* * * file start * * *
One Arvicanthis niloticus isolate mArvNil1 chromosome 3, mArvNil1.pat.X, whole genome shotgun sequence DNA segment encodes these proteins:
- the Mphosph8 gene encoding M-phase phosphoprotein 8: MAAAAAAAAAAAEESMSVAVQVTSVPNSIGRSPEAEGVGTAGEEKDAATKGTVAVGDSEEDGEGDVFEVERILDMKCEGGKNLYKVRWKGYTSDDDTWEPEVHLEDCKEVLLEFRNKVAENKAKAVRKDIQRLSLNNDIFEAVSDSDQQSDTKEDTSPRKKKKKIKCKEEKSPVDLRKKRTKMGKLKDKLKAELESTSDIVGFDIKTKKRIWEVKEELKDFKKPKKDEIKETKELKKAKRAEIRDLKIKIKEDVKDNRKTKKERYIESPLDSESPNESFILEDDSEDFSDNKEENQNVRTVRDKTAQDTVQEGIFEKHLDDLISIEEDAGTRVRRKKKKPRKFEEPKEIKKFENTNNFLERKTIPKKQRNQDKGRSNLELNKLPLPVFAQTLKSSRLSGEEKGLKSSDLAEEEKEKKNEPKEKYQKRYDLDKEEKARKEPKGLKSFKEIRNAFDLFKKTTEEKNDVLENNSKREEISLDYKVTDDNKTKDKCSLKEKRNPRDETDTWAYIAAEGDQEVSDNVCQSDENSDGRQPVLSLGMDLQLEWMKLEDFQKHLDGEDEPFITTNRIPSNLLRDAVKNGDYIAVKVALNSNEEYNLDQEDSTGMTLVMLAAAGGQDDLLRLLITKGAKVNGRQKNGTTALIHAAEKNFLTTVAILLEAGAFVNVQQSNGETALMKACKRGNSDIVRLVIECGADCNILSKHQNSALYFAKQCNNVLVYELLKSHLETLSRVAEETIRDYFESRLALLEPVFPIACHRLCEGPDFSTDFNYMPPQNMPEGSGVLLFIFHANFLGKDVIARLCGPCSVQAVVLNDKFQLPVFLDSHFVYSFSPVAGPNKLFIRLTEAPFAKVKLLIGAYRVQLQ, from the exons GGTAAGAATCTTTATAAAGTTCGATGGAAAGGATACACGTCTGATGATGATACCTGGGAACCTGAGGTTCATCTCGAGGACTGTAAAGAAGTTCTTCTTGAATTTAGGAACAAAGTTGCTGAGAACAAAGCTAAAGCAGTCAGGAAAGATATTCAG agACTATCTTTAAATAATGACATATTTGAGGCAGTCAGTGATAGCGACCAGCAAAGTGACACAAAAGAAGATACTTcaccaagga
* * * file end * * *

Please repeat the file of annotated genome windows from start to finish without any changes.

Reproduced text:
One Arvicanthis niloticus isolate mArvNil1 chromosome 3, mArvNil1.pat.X, whole genome shotgun sequence DNA segment encodes these proteins:
- the Mphosph8 gene encoding M-phase phosphoprotein 8: MAAAAAAAAAAAEESMSVAVQVTSVPNSIGRSPEAEGVGTAGEEKDAATKGTVAVGDSEEDGEGDVFEVERILDMKCEGGKNLYKVRWKGYTSDDDTWEPEVHLEDCKEVLLEFRNKVAENKAKAVRKDIQRLSLNNDIFEAVSDSDQQSDTKEDTSPRKKKKKIKCKEEKSPVDLRKKRTKMGKLKDKLKAELESTSDIVGFDIKTKKRIWEVKEELKDFKKPKKDEIKETKELKKAKRAEIRDLKIKIKEDVKDNRKTKKERYIESPLDSESPNESFILEDDSEDFSDNKEENQNVRTVRDKTAQDTVQEGIFEKHLDDLISIEEDAGTRVRRKKKKPRKFEEPKEIKKFENTNNFLERKTIPKKQRNQDKGRSNLELNKLPLPVFAQTLKSSRLSGEEKGLKSSDLAEEEKEKKNEPKEKYQKRYDLDKEEKARKEPKGLKSFKEIRNAFDLFKKTTEEKNDVLENNSKREEISLDYKVTDDNKTKDKCSLKEKRNPRDETDTWAYIAAEGDQEVSDNVCQSDENSDGRQPVLSLGMDLQLEWMKLEDFQKHLDGEDEPFITTNRIPSNLLRDAVKNGDYIAVKVALNSNEEYNLDQEDSTGMTLVMLAAAGGQDDLLRLLITKGAKVNGRQKNGTTALIHAAEKNFLTTVAILLEAGAFVNVQQSNGETALMKACKRGNSDIVRLVIECGADCNILSKHQNSALYFAKQCNNVLVYELLKSHLETLSRVAEETIRDYFESRLALLEPVFPIACHRLCEGPDFSTDFNYMPPQNMPEGSGVLLFIFHANFLGKDVIARLCGPCSVQAVVLNDKFQLPVFLDSHFVYSFSPVAGPNKLFIRLTEAPFAKVKLLIGAYRVQLQ, from the exons GGTAAGAATCTTTATAAAGTTCGATGGAAAGGATACACGTCTGATGATGATACCTGGGAACCTGAGGTTCATCTCGAGGACTGTAAAGAAGTTCTTCTTGAATTTAGGAACAAAGTTGCTGAGAACAAAGCTAAAGCAGTCAGGAAAGATATTCAG agACTATCTTTAAATAATGACATATTTGAGGCAGTCAGTGATAGCGACCAGCAAAGTGACACAAAAGAAGATACTTcaccaagga